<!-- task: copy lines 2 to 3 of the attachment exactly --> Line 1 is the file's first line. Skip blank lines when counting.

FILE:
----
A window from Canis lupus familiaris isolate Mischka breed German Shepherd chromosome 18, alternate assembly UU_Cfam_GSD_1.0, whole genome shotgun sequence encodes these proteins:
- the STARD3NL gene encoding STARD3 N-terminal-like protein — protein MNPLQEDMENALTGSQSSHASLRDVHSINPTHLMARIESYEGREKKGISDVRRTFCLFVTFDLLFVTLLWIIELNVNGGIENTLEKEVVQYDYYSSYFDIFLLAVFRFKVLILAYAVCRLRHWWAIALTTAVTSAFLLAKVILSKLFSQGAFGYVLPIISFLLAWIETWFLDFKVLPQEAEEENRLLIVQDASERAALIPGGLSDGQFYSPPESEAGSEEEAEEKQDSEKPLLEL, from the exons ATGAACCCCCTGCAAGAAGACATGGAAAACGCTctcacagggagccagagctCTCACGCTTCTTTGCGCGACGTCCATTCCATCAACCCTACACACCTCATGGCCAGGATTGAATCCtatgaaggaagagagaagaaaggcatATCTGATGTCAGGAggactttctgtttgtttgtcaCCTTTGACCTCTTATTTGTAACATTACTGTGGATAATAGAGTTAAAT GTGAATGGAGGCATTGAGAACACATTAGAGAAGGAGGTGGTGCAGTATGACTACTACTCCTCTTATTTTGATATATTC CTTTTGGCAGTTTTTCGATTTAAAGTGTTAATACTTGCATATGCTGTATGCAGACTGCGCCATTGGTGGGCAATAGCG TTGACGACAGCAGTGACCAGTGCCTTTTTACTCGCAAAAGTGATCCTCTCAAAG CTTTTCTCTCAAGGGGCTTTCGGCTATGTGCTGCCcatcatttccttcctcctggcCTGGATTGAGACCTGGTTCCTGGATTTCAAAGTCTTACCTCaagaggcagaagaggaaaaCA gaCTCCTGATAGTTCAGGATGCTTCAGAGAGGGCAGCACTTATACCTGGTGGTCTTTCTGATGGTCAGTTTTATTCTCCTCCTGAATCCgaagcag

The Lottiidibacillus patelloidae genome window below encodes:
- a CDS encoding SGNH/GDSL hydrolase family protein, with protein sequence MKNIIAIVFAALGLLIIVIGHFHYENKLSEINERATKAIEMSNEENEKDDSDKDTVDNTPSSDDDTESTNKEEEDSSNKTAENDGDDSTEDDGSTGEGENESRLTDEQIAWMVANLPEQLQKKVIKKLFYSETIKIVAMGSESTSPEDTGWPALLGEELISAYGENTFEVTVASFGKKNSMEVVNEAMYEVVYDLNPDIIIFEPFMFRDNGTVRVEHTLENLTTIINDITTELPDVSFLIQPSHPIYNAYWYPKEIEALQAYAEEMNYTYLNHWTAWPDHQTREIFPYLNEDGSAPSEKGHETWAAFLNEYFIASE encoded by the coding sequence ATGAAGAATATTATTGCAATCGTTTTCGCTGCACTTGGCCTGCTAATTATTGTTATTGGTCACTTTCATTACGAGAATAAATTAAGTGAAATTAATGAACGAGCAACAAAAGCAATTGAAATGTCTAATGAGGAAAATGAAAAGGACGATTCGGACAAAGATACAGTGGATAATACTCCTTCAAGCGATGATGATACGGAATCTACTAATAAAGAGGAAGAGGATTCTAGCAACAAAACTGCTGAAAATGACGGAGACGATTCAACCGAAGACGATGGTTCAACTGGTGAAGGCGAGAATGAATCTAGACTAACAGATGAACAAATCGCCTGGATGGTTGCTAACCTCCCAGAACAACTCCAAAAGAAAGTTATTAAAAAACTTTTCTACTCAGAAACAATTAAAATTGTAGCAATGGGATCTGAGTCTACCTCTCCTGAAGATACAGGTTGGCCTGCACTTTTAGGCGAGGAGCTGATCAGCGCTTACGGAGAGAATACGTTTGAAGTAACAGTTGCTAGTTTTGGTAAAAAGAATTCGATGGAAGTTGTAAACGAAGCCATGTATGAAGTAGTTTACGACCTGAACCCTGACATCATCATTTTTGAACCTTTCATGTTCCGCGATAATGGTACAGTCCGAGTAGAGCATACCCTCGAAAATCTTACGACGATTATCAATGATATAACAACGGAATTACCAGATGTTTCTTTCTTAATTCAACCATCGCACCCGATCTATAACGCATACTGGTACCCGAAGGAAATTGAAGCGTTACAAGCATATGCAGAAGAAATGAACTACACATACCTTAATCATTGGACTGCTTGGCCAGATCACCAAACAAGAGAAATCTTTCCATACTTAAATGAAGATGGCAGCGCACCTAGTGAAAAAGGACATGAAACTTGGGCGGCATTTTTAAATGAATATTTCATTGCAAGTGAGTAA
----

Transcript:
- the STARD3NL gene encoding STARD3 N-terminal-like protein — protein MNPLQEDMENALTGSQSSHASLRDVHSINPTHLMARIESYEGREKKGISDVRRTFCLFVTFDLLFVTLLWIIELNVNGGIENTLEKEVVQYDYYSSYFDIFLLAVFRFKVLILAYAVCRLRHWWAIALTTAVTSAFLLAKVILSKLFSQGAFGYVLPIISFLLAWIETWFLDFKVLPQEAEEENRLLIVQDASERAALIPGGLSDGQFYSPPESEAGSEEEAEEKQDSEKPLLEL, from the exons ATGAACCCCCTGCAAGAAGACATGGAAAACGCTctcacagggagccagagctCTCACGCTTCTTTGCGCGACGTCCATTCCATCAACCCTACACACCTCATGGCCAGGATTGAATCCtatgaaggaagagagaagaaaggcatATCTGATGTCAGGAggactttctgtttgtttgtcaCCTTTGACCTCTTATTTGTAACATTACTGTGGATAATAGAGTTAAAT GTGAATGGAGGCATTGAGAACACATTAGAGAAGGAGGTGGTGCAGTATGACTACTACTCCTCTTATTTTGATATATTC CTTTTGGCAGTTTTTCGATTTAAAGTGTTAATACTTGCATATGCTGTATGCAGACTGCGCCATTGGTGGGCAATAGCG TTGACGACAGCAGTGACCAGTGCCTTTTTACTCGCAAAAGTGATCCTCTCAAAG CTTTTCTCTCAAGGGGCTTTCGGCTATGTGCTGCCcatcatttccttcctcctggcCTGGATTGAGACCTGGTTCCTGGATTTCAAAGTCTTACCTCaagaggcagaagaggaaaaCA gaCTCCTGATAGTTCAGGATGCTTCAGAGAGGGCAGCACTTATACCTGGTGGTCTTTCTGATGGTCAGTTTTATTCTCCTCCTGAATCCgaagcag

The Lottiidibacillus patelloidae genome window below encodes: